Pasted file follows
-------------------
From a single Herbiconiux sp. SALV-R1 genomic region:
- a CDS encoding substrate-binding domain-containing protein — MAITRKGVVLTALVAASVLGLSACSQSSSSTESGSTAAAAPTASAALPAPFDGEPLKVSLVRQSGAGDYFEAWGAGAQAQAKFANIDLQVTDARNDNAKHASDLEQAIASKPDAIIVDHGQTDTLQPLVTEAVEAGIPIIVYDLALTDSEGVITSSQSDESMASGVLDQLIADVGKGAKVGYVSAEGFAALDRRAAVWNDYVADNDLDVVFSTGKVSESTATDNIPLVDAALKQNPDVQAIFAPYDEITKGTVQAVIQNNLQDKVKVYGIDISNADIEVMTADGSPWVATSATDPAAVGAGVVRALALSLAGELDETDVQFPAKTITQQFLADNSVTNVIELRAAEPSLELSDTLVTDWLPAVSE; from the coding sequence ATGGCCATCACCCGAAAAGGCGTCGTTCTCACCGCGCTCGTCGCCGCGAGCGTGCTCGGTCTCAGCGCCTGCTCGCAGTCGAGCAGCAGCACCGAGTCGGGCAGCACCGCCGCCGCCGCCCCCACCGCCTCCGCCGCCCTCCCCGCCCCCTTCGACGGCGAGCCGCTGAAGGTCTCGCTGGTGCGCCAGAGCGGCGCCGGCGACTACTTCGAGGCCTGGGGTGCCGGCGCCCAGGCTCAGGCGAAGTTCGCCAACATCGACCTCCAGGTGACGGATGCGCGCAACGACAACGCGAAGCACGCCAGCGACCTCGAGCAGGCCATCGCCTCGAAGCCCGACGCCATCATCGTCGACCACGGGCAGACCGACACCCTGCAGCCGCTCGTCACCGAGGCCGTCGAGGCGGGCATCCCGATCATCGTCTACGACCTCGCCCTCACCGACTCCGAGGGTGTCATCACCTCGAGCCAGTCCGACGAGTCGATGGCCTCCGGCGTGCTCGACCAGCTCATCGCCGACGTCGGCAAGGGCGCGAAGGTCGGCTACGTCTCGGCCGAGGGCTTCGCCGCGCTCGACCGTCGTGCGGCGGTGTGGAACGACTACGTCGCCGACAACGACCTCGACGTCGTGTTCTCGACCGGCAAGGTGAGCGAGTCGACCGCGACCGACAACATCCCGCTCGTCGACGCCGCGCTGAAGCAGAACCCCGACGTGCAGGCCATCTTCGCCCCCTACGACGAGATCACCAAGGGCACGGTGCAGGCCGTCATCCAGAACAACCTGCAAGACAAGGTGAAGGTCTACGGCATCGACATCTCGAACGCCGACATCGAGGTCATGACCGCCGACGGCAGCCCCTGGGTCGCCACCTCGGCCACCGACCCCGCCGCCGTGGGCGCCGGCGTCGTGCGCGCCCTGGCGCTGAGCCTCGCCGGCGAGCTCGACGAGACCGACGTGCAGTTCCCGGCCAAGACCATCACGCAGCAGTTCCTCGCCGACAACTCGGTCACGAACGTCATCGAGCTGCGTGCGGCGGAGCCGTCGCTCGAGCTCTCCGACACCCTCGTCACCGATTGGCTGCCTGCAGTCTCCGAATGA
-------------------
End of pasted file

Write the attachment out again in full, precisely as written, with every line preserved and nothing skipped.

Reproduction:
From a single Herbiconiux sp. SALV-R1 genomic region:
- a CDS encoding substrate-binding domain-containing protein — MAITRKGVVLTALVAASVLGLSACSQSSSSTESGSTAAAAPTASAALPAPFDGEPLKVSLVRQSGAGDYFEAWGAGAQAQAKFANIDLQVTDARNDNAKHASDLEQAIASKPDAIIVDHGQTDTLQPLVTEAVEAGIPIIVYDLALTDSEGVITSSQSDESMASGVLDQLIADVGKGAKVGYVSAEGFAALDRRAAVWNDYVADNDLDVVFSTGKVSESTATDNIPLVDAALKQNPDVQAIFAPYDEITKGTVQAVIQNNLQDKVKVYGIDISNADIEVMTADGSPWVATSATDPAAVGAGVVRALALSLAGELDETDVQFPAKTITQQFLADNSVTNVIELRAAEPSLELSDTLVTDWLPAVSE; from the coding sequence ATGGCCATCACCCGAAAAGGCGTCGTTCTCACCGCGCTCGTCGCCGCGAGCGTGCTCGGTCTCAGCGCCTGCTCGCAGTCGAGCAGCAGCACCGAGTCGGGCAGCACCGCCGCCGCCGCCCCCACCGCCTCCGCCGCCCTCCCCGCCCCCTTCGACGGCGAGCCGCTGAAGGTCTCGCTGGTGCGCCAGAGCGGCGCCGGCGACTACTTCGAGGCCTGGGGTGCCGGCGCCCAGGCTCAGGCGAAGTTCGCCAACATCGACCTCCAGGTGACGGATGCGCGCAACGACAACGCGAAGCACGCCAGCGACCTCGAGCAGGCCATCGCCTCGAAGCCCGACGCCATCATCGTCGACCACGGGCAGACCGACACCCTGCAGCCGCTCGTCACCGAGGCCGTCGAGGCGGGCATCCCGATCATCGTCTACGACCTCGCCCTCACCGACTCCGAGGGTGTCATCACCTCGAGCCAGTCCGACGAGTCGATGGCCTCCGGCGTGCTCGACCAGCTCATCGCCGACGTCGGCAAGGGCGCGAAGGTCGGCTACGTCTCGGCCGAGGGCTTCGCCGCGCTCGACCGTCGTGCGGCGGTGTGGAACGACTACGTCGCCGACAACGACCTCGACGTCGTGTTCTCGACCGGCAAGGTGAGCGAGTCGACCGCGACCGACAACATCCCGCTCGTCGACGCCGCGCTGAAGCAGAACCCCGACGTGCAGGCCATCTTCGCCCCCTACGACGAGATCACCAAGGGCACGGTGCAGGCCGTCATCCAGAACAACCTGCAAGACAAGGTGAAGGTCTACGGCATCGACATCTCGAACGCCGACATCGAGGTCATGACCGCCGACGGCAGCCCCTGGGTCGCCACCTCGGCCACCGACCCCGCCGCCGTGGGCGCCGGCGTCGTGCGCGCCCTGGCGCTGAGCCTCGCCGGCGAGCTCGACGAGACCGACGTGCAGTTCCCGGCCAAGACCATCACGCAGCAGTTCCTCGCCGACAACTCGGTCACGAACGTCATCGAGCTGCGTGCGGCGGAGCCGTCGCTCGAGCTCTCCGACACCCTCGTCACCGATTGGCTGCCTGCAGTCTCCGAATGA